If photos were really a concern, then the meetings could easily be moved to private property such as a church. There’s an idea — religious instruction in a church, not a public school. Yes, if a bunch of men came into my daughter’s ballet class, I’d call the police, because the class is on private property and not open to the public. Apples and oranges.
For the record, the people who have come to observe have been men AND women, and have not taken many pictures at all, despite Holly painting us to be a bunch of shutter-happy creepy guys trying to get kiddie pics. There have been more pictures taken of us than there have been the other way around.
Courtney added: “The previous month when a single volunteer (a woman from the community) attempted to attend the GNC, she was barred completely. It’s abundantly clear that our mere presence at the club was the issue, and that calling the police was part of the intimidation tactics to keep us out.”
What about the person who didn’t know what curriculum was being used?
I’ll assume she means CEF. Holly starts out her response by saying she’s a volunteer for GNC. While not saying what kind of volunteer, she says in her personal blog that she just recently volunteered to hand out snacks. I assure you that the district superintendent did not call a snack person to ask about curriculum. They called the leadership of the GNC, who by the way must sign CEF’s Doctrinal Protection Policy & Worker’s Compliance Agreement in order to run the club.
Aside from that, it even says on the Good News Club permission slip that they’re run by Child Evangelism Fellowship. So I’m absolutely certain the individuals who were asked about the curriculum know exactly who CEF is and what they were being asked. Holly’s statement regarding this is pure conjecture and again, totally unfounded. I’m fairly certain the CEF/GNC would not want her to act as their spokesperson regarding this incident.
… the reply relayed to me though the Superintendent’s office was not “we don’t know what ‘CEF’ is”, but rather a flat denial that they were using CEF’s curriculum.
To the claim that even a liberal atheist friend was appalled by Davis’ version of events:
There is nothing in my report or the video that is false or that did not happen. I won’t rehash it. If Holly would like to expound upon what she feels is over the top or inaccurate, she can feel free. If you’d like to see first hand what types of complaints people have about the GNC and CEF, just search “good news club abuse” on YouTube or read Katherine Stewart’s book. I’ve done both.
Holly wrote that “what’s been written here is simply false.” Davis responded:
Again, nothing I wrote was false and Holly hasn’t shown anything to be as such. If Holly was being completely honest in her comment, she would have presented herself as a volunteer to hand out snacks, instead of omitting that part and simply saying “volunteer” which presents her to be some sort of authority on what happened here.
Let’s be clear. Those of us who oppose the GNC (specifically the leaders of Young Skeptics) are not opposed to religious instruction. There are some Bible stories that do a fantastic job of teaching morality, compassion, and humanitarianism. We are opposed specifically to the methods used by CEF through Good News Clubs.
Teaching children, who inherently believe what they’re told by adults inside the walls of a school, that they’re fundamentally flawed, deserving of death, and can never be fixed unless they dedicate their lives to Jesus, is predatory and abusive. Stripping down a child’s self worth in order to build it up again by selling them your version of the cure is, while obviously effective, unethical to anyone who can look at the process objectively and has any empathy for innocent children. Asking a child to commit their lives to a deity when they are still learning basic math skills is vastly inappropriate. Half of them still want to be cowboys and princesses and you’re asking them to say the Prayer of Salvation or suffer the eternal consequences. It’s horrific. How many life choices did you make when you were 7?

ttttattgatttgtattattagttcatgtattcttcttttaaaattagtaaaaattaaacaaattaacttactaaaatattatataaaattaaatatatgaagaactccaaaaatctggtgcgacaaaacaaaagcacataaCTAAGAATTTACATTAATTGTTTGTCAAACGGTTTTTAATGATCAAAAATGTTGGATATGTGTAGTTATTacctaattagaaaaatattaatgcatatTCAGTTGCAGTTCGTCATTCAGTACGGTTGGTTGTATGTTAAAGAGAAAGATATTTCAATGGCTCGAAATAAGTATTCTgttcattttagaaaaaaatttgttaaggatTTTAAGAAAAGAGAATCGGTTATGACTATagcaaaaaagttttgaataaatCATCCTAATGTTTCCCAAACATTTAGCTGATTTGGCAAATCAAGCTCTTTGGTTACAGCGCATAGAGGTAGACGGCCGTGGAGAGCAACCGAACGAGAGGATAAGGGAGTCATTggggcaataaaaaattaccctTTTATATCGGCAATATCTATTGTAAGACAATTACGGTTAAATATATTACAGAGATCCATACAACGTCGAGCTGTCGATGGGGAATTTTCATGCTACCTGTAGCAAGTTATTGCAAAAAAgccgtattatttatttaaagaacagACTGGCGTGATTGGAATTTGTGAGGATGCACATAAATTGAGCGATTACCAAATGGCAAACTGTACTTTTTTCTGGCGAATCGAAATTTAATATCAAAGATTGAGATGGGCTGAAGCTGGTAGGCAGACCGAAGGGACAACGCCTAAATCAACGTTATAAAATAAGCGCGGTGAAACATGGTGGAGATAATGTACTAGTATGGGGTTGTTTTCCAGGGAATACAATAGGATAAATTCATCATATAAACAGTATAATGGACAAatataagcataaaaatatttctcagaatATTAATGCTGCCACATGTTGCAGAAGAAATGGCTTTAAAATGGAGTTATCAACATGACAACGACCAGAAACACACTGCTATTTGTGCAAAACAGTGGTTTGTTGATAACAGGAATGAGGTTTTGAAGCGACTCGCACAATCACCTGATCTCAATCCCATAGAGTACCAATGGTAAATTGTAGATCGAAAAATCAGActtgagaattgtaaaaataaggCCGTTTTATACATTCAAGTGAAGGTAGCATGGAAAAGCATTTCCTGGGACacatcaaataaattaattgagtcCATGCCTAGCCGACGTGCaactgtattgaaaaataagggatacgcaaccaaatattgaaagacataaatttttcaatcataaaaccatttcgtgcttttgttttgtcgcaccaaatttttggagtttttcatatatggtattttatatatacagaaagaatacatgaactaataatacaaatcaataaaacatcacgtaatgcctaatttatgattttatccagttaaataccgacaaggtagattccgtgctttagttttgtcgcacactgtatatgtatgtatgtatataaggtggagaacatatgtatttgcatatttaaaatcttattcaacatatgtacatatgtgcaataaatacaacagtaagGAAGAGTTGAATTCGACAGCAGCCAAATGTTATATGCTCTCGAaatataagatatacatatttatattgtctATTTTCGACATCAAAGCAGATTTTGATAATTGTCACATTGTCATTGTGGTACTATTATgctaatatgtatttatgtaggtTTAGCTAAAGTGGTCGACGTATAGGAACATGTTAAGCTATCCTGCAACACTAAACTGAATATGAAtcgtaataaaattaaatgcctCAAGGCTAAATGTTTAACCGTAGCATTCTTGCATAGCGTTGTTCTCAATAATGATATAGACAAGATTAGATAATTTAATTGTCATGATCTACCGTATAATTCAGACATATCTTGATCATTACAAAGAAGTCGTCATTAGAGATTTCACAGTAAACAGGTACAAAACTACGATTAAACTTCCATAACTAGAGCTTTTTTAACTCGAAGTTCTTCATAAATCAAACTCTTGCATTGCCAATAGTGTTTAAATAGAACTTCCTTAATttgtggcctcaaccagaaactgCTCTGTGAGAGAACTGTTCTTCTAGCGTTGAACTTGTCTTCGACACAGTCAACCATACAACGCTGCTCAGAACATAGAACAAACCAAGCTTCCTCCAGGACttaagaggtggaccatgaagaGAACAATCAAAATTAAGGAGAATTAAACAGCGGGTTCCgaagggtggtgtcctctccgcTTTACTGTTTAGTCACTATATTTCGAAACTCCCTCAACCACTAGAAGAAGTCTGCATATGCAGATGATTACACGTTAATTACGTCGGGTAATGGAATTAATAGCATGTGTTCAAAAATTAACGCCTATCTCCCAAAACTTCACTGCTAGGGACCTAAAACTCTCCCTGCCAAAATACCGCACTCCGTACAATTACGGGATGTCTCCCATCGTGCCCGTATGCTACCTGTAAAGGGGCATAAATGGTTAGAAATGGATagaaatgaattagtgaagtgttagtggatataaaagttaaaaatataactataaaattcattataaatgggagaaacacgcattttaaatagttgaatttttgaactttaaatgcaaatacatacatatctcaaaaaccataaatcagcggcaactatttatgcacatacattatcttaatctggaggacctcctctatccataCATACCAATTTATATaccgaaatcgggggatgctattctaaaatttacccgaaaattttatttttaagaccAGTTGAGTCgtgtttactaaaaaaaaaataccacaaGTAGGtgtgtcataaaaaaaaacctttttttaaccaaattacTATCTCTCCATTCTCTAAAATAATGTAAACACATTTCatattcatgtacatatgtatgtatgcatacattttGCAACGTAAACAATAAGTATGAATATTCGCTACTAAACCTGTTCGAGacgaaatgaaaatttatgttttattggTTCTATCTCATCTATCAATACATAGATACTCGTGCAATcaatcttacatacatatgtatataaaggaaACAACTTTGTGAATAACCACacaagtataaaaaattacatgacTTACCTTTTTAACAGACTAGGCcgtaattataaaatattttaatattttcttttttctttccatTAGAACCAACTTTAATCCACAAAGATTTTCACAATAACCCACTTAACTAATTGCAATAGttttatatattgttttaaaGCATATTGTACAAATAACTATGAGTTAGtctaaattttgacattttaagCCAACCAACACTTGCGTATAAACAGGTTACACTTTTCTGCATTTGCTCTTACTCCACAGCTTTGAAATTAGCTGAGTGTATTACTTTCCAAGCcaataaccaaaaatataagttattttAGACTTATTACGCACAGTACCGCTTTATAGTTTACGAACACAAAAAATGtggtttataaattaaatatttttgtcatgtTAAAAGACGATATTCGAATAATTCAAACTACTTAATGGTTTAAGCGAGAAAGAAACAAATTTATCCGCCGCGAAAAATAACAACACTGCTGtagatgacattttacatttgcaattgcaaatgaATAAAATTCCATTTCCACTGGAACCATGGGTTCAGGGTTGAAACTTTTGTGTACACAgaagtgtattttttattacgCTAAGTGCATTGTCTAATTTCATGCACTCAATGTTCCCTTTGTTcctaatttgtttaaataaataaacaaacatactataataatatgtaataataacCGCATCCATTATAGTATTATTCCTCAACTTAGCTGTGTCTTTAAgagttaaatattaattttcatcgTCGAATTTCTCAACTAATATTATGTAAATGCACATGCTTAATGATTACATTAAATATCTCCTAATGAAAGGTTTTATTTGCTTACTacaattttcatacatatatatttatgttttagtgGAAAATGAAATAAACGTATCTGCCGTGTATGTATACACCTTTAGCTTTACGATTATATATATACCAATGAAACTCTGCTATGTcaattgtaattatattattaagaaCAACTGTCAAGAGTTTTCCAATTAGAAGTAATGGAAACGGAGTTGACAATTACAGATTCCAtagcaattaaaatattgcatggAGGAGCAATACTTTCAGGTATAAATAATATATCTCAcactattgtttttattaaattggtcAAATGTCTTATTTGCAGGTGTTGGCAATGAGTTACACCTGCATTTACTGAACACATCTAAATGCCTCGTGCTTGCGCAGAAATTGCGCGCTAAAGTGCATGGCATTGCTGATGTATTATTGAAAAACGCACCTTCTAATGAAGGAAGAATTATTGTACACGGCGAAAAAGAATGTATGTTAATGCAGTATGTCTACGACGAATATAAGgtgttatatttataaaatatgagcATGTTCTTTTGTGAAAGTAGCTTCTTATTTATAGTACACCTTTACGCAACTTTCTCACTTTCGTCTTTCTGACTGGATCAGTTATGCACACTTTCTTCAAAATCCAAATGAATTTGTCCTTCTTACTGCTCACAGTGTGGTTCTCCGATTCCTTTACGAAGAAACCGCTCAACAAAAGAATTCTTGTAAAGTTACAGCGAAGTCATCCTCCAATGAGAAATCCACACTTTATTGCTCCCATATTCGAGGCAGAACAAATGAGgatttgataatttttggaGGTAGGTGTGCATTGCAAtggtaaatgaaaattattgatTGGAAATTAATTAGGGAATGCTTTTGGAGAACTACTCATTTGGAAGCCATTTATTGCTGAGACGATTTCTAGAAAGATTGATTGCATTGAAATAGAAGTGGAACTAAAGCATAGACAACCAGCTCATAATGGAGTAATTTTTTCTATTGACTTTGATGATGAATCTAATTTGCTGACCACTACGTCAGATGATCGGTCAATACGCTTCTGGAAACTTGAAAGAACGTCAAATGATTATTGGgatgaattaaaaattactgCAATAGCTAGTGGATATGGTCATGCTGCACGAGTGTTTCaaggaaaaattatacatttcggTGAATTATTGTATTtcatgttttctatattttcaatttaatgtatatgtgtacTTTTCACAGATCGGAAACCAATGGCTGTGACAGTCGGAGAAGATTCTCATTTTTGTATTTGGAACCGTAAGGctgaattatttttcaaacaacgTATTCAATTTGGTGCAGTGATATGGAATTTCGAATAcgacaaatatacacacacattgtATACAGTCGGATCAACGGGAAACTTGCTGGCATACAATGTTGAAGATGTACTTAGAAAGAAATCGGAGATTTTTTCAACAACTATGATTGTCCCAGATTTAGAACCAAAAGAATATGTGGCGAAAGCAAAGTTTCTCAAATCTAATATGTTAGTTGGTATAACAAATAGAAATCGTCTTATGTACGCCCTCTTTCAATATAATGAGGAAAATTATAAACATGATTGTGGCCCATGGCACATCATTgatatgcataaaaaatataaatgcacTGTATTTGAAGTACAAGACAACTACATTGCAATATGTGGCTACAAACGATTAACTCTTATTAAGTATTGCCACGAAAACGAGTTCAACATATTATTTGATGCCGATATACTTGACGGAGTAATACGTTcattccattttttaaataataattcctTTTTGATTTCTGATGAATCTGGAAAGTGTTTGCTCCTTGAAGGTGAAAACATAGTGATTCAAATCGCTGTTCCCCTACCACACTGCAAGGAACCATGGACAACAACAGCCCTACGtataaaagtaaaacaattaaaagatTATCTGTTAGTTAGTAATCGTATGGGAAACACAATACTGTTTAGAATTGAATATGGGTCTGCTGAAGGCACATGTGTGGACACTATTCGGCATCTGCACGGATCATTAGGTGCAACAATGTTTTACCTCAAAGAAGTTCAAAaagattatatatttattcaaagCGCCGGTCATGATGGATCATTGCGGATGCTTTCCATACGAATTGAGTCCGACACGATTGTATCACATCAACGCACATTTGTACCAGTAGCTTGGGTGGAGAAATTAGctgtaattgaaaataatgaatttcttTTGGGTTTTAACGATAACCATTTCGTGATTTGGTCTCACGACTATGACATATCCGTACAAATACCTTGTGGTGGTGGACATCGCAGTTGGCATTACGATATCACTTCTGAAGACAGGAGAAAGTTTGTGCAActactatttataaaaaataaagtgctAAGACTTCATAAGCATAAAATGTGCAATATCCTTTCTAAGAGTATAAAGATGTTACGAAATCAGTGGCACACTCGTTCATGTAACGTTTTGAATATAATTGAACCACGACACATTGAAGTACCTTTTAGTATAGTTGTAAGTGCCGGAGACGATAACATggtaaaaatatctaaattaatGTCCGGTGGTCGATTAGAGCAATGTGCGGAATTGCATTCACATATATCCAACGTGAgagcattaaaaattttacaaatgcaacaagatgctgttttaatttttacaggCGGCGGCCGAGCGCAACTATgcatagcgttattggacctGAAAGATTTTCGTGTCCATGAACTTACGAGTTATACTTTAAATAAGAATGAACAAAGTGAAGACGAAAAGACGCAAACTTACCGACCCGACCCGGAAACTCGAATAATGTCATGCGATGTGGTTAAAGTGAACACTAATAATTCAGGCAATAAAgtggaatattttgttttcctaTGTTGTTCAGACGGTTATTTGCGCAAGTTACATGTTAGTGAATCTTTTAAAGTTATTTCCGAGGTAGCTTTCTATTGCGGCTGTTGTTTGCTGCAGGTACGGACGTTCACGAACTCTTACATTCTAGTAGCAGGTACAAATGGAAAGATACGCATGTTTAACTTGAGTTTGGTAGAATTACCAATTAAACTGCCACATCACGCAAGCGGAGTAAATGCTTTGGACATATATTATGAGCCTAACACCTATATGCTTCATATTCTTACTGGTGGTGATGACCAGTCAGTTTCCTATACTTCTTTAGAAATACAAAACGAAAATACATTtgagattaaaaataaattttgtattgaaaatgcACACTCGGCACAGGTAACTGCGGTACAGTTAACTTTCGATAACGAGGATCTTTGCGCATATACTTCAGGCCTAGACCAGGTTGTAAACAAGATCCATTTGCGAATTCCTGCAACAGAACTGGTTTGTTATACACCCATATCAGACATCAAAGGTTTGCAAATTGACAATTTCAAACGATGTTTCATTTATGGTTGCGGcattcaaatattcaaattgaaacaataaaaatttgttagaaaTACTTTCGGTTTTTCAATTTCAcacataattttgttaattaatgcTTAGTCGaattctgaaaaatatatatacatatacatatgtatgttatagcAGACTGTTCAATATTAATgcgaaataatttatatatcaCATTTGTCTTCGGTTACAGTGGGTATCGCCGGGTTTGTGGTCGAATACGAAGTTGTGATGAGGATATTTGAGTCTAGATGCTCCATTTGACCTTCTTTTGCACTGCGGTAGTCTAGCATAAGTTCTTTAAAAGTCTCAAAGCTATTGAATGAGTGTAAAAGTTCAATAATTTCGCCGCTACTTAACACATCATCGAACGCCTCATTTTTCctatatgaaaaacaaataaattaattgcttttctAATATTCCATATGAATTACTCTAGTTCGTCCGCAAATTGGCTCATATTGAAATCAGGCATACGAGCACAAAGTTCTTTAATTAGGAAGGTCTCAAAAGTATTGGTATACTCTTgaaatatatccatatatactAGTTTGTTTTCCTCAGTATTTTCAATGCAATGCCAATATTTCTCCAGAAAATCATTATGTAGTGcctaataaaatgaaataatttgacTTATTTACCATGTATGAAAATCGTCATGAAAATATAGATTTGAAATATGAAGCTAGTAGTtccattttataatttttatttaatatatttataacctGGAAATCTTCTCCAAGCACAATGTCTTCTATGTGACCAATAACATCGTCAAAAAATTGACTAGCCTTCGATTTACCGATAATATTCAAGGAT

Holly, you’re welcome to attend any Young Skeptics meeting you’d like, and you can take as many pictures as you want. We won’t make you sign a contract, and we probably won’t even call the police. And if you miss any, we record them all and post them on our YouTube channel. Unlike the Good News Club, we’re not hiding anything and have no reason to.
On a personal note, I would say that I understand the concern when people you don’t know attend a gathering of children, even for a school club, but I think the atheists are following the policy provided by the district. I also think they’re raising an important concern — that the unwritten goal of these Good News Clubs is to indoctrinate children with a fundamentalist Christian view of the world before they’re old enough to ask critical questions or challenge what they’re being taught.
Why not record meetings and post them online as the Young Skeptics group does?
Why not make the full curriculum public? (Even the lessons that are publicly available are horrific, telling kids who “complain about the meals [their] mom or dad cooks” that they “have earned God’s punishment for sin, which is spiritual death… That means… never going to Heaven.”)
Why not be honest about how children are being taught that the punishment for not accepting Christ’s divinity is torture in the afterlife?
This isn’t about “hate for religion.” It’s about our shared concern for the well-being of children. The atheists here feel like what’s being taught to kids is psychologically damaging, and it’s even more worrisome when the GNC is tied to a public school as opposed to a church.
As the saying goes, sunlight is the best disinfectant. If the GNC believes they’re doing everything right, they have nothing to worry about when accounts of their public meetings are indeed made public.